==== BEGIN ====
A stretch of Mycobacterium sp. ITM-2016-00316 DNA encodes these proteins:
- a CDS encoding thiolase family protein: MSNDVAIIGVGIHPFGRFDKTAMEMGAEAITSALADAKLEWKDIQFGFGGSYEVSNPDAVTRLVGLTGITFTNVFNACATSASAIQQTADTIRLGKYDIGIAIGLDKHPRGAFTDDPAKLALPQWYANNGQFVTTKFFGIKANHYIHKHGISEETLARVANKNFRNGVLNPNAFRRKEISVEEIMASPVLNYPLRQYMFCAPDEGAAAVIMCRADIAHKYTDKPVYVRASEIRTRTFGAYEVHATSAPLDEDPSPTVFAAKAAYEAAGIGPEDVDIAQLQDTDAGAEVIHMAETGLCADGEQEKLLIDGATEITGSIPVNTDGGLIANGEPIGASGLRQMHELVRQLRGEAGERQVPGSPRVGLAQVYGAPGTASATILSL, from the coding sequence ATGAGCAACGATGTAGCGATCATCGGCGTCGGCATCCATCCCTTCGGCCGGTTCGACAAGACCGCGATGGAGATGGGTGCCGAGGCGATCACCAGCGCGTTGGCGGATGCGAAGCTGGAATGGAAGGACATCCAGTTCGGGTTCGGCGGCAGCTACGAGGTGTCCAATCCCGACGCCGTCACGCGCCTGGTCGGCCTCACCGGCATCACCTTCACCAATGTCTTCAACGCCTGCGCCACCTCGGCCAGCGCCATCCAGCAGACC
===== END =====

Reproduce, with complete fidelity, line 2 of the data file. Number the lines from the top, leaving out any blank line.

- a CDS encoding thiolase family protein: MSNDVAIIGVGIHPFGRFDKTAMEMGAEAITSALADAKLEWKDIQFGFGGSYEVSNPDAVTRLVGLTGITFTNVFNACATSASAIQQTADTIRLGKYDIGIAIGLDKHPRGAFTDDPAKLALPQWYANNGQFVTTKFFGIKANHYIHKHGISEETLARVANKNFRNGVLNPNAFRRKEISVEEIMASPVLNYPLRQYMFCAPDEGAAAVIMCRADIAHKYTDKPVYVRASEIRTRTFGAYEVHATSAPLDEDPSPTVFAAKAAYEAAGIGPEDVDIAQLQDTDAGAEVIHMAETGLCADGEQEKLLIDGATEITGSIPVNTDGGLIANGEPIGASGLRQMHELVRQLRGEAGERQVPGSPRVGLAQVYGAPGTASATILSL, from the coding sequence ATGAGCAACGATGTAGCGATCATCGGCGTCGGCATCCATCCCTTCGGCCGGTTCGACAAGACCGCGATGGAGATGGGTGCCGAGGCGATCACCAGCGCGTTGGCGGATGCGAAGCTGGAATGGAAGGACATCCAGTTCGGGTTCGGCGGCAGCTACGAGGTGTCCAATCCCGACGCCGTCACGCGCCTGGTCGGCCTCACCGGCATCACCTTCACCAATGTCTTCAACGCCTGCGCCACCTCGGCCAGCGCCATCCAGCAGACC